What should go without saying is that the avenue of having the party focus its greed-based fear on itself, needs to be handled with extreme care and with the goal of such an exercise in drama firmly in mind. Is this the dramatic end of a group, or is this one more challenge which when overcome will unite them further? If the group cannot handle such internal fireworks, help steer things away from it, and toward an external agent or agents.

If the group does opt to be true white hats, then the source of conflict/dramatic resolution in this tale will come from uncovering who killed the prospector and how to get the profits from the gold to his family/next of kin/beloved/what-have-you.

The Gold and the Mine: To keep the scenario short, the mine can either prove too hard to locate, or be obviously played out. The gold on the pack mules is enough to keep the action moving. If you prefer to spend some quality time with this scenario and its theme of greed, then it works best to have the characters find the mine, and recognize that gold remains for them to obtain.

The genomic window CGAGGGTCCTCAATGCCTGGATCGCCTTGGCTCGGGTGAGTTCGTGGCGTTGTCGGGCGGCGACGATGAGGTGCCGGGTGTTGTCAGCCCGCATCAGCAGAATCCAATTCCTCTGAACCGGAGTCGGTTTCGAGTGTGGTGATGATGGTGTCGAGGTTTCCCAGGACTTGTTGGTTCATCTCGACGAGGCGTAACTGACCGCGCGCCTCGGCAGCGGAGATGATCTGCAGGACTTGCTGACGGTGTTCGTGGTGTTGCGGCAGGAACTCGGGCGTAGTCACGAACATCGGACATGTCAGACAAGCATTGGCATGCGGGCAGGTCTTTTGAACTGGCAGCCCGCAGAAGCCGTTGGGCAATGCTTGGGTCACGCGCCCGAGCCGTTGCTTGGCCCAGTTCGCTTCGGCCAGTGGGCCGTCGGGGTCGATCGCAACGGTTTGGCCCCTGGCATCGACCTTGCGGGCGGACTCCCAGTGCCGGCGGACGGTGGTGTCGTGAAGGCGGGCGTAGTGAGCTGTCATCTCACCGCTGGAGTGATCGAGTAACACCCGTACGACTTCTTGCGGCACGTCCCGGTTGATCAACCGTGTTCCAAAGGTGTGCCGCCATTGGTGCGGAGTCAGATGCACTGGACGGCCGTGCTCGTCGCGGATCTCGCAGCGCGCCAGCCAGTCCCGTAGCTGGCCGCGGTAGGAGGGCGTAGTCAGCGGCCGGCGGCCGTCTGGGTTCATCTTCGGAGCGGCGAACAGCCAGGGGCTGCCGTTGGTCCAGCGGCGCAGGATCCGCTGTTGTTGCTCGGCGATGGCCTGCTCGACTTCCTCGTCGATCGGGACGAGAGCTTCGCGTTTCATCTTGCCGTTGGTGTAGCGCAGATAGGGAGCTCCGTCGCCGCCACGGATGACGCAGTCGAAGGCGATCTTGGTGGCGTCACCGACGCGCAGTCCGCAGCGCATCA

A dried piece of wood in the tidied remains of the prospector’s campsite has the following description carved into it: L’Estasi dell’Oro. No other traces of human presence remain other than scattered ashes. Every effort was taken to clean up after themselves, and to remove any traces of their operation.

The resolution:

Who was the prospector?

The folk in the nearest town can fill the PCs in on the identity of the prospector (Ennio Mancini), and the local hotel is hanging on to some personal mail which arrived  for him (from Italy) while he was in the hills. There will be enough information that the characters can contact his relatives if they choose.

Who shot the prospector? (options)